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    Given that he articulated well the awfulness of the tech industry, I find it odd that he loves the job. Programming itself is fun and I understand why people miss it after being out of the game, but the software industry itself is thoroughly unloveable.

    For the exercise, I’ve boiled down each of his complaint lists to the core ones.

    Software Engineer: “No autonomy”. All of the listed complaints come from the low status of programmers. We get constantly interrupted because, unlike researchers in think tanks, we lack status and no one considers us smart enough to tackle problems that require “flow” anyway. We have to work on shitty codebases because no one actually believes us when we say that the legacy code is bad; our bosses won’t admit it to our faces, but they just attribute our reactions to bad code to our own incompetence. A big part of the problem is that there’s no professional structure or barrier to entry; we have to compete with unskilled, unqualified, but cheap 21-year-olds. It’s a loser’s game… but almost no one in this industry respects experience or technical competence.

    Tech lead: “I don’t have the ability or authority [to effect change]”. The “tech lead” designation sucks, to be honest. It’s a pseudo-management role given out because it convinces people to take on significantly more responsibility, but without a pay bump or a title bump that would mean anything except to other low-status nerds. You’re held responsible for a team, but you have no power, because you’re not a real boss and everyone knows it. That job has all the negatives of being a manager, but none of the positives. It’s also problematic, because it often involves being evaluated as an IC in addition to as a tech lead, which means you have to take some of the coding work… but then you’re likely to have people suggest that you’re abusing your powers as work allocator either to give yourself the fun stuff or to make people support your career goals rather than what’s best for the company. Even if it’s not remotely true, and even if you take on the worst work to protect the team, people can accuse you of this. Being a “tech lead” truly sucks.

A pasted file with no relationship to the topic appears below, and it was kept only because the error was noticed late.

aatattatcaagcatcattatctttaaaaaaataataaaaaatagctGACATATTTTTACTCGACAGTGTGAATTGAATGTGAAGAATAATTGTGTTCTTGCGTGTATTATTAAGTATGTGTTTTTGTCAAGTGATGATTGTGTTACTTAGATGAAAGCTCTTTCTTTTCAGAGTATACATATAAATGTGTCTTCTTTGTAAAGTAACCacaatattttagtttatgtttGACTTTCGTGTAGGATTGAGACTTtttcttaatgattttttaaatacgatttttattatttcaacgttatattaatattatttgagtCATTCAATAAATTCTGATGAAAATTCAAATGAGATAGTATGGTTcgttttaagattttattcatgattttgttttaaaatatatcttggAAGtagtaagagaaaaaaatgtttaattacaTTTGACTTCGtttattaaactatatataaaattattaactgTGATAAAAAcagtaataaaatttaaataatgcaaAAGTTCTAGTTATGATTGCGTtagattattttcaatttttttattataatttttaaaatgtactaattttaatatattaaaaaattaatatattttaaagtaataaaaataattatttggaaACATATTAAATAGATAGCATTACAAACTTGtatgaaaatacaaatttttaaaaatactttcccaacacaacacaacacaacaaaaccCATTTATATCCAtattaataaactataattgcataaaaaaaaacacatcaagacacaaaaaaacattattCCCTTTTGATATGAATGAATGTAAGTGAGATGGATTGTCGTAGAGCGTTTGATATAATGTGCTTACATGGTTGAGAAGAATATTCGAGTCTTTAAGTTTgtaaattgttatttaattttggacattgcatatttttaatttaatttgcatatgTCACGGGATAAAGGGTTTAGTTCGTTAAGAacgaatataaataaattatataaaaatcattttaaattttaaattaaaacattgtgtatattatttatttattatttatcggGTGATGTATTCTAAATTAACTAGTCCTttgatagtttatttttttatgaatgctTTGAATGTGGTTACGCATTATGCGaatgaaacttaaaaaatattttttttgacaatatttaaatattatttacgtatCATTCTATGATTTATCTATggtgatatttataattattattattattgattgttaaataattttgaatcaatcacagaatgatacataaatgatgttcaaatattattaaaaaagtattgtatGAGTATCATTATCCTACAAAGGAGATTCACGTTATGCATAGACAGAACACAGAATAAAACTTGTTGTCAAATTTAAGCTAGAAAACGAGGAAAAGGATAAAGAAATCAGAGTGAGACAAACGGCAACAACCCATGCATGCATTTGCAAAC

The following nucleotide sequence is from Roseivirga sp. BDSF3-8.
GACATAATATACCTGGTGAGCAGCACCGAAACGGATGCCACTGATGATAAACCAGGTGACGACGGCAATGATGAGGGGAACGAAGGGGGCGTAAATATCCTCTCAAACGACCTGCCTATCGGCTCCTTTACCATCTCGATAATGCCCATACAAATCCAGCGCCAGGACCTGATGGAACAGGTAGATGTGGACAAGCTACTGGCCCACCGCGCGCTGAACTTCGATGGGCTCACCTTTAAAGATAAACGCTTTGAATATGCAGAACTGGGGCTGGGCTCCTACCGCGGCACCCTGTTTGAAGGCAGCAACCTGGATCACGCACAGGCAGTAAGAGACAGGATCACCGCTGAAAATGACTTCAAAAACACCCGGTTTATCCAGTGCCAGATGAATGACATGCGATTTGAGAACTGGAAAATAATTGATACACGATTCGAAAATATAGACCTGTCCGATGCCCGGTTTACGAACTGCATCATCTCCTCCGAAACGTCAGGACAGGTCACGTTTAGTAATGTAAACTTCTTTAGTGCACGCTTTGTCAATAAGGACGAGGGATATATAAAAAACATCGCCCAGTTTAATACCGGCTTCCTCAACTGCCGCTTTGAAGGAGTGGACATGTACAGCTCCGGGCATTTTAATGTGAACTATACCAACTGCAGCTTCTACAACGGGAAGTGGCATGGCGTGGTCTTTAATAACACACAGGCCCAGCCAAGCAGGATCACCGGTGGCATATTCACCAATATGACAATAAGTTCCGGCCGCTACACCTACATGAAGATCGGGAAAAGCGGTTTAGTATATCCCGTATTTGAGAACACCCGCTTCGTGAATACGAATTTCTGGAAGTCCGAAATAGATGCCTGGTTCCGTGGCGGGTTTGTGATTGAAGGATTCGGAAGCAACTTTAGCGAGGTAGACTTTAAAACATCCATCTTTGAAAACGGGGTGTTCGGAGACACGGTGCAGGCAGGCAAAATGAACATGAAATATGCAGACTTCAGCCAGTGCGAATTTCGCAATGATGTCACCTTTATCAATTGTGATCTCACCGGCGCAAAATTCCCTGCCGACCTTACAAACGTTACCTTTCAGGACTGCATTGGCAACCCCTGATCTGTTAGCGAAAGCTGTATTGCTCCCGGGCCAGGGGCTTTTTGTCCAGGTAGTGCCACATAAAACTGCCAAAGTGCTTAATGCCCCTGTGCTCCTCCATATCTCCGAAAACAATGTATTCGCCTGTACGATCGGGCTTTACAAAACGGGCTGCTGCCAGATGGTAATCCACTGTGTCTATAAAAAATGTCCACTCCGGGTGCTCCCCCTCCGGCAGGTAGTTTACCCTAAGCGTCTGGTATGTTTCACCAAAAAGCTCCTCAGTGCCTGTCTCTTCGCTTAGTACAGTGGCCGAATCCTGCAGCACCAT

Manager: for this one, there are two high-impact points, “It feels like everyone is always complaining to me all day long” and “It’s unclear what the CTO/VP of engineering does; they don’t seem to add any value; they ask ignorant questions and are generally disrespectful”. The first is what Robert Baratheon referred to as “counting coppers”; the part of his job, as king, that he hated. Even though managing is the less awful of two alternatives in a manage-or-be-managed world, it’s still not fun. The second comes from the realization people have that, even when they’ve been promoted to Director or VP, they still have to deal with people above them… and the likelihood that those people are of any quality is pretty damn low (not because “managers are idiots”, as engineers tend to complain, but just because most people, including many programmers, are idiots).

    Unfortunately, I feel like there’s no obvious antidote barring a radical restructuring of the industry (e.g. professionalization similar to the actuarial profession’s exam system, and structures that give engineers more leverage against careerist, harmful managers). I’ve seen the worst people drive out the best people for 10 years and maybe it’s just time to accept that the U.S. software (or “tech”) industry deserves to die.

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        Low status in companies especially where the software project isn’t generating direct revenue (e.g. managed service providers). Having to justify hiring another developer to distribute the workload is met on deaf ears. In many instances seen as just a cost center role (find a developer, and dump the project on them). This is especially prevalent in low-status software development jobs used to build experience and “level-up”. It feels like being trapped in a crappy-IT job maze for the first three to five years.

        I hate to be the one to tell you this, but for most people it doesn’t get better. The jobs get somewhat better, and you’re quicker at completing the work, but there are also fewer jobs. Spending 5 years on low-status IT jobs isn’t going to get you hired on the core AI team at Facebook or Google. It might get you the ability to manage low-status IT jobs, which is an improvement, if not what we got into technology for.

        Also, for what I’ve seen over the past 10 years… our salaries have gone up, becoming closer to what we’re actually worth. However, the status of engineers has only gotten worse, which means that as soon as this bloated, frothy tech economy softens a little bit, salaries will tank. We’ve done a terrible job of managing our own social status and it shows. I worked at a company where an early-20s PM was running around bugging people because his job was to provide, for a C-level, individual-level visibility into what people were doing, on a weekly basis. Only programmers (who’ve accepted their lot as a low status, shit-upon tribe) would tolerate that sort of micromanagement; professionals with any self-respect would have told that C-level to go fuck himself.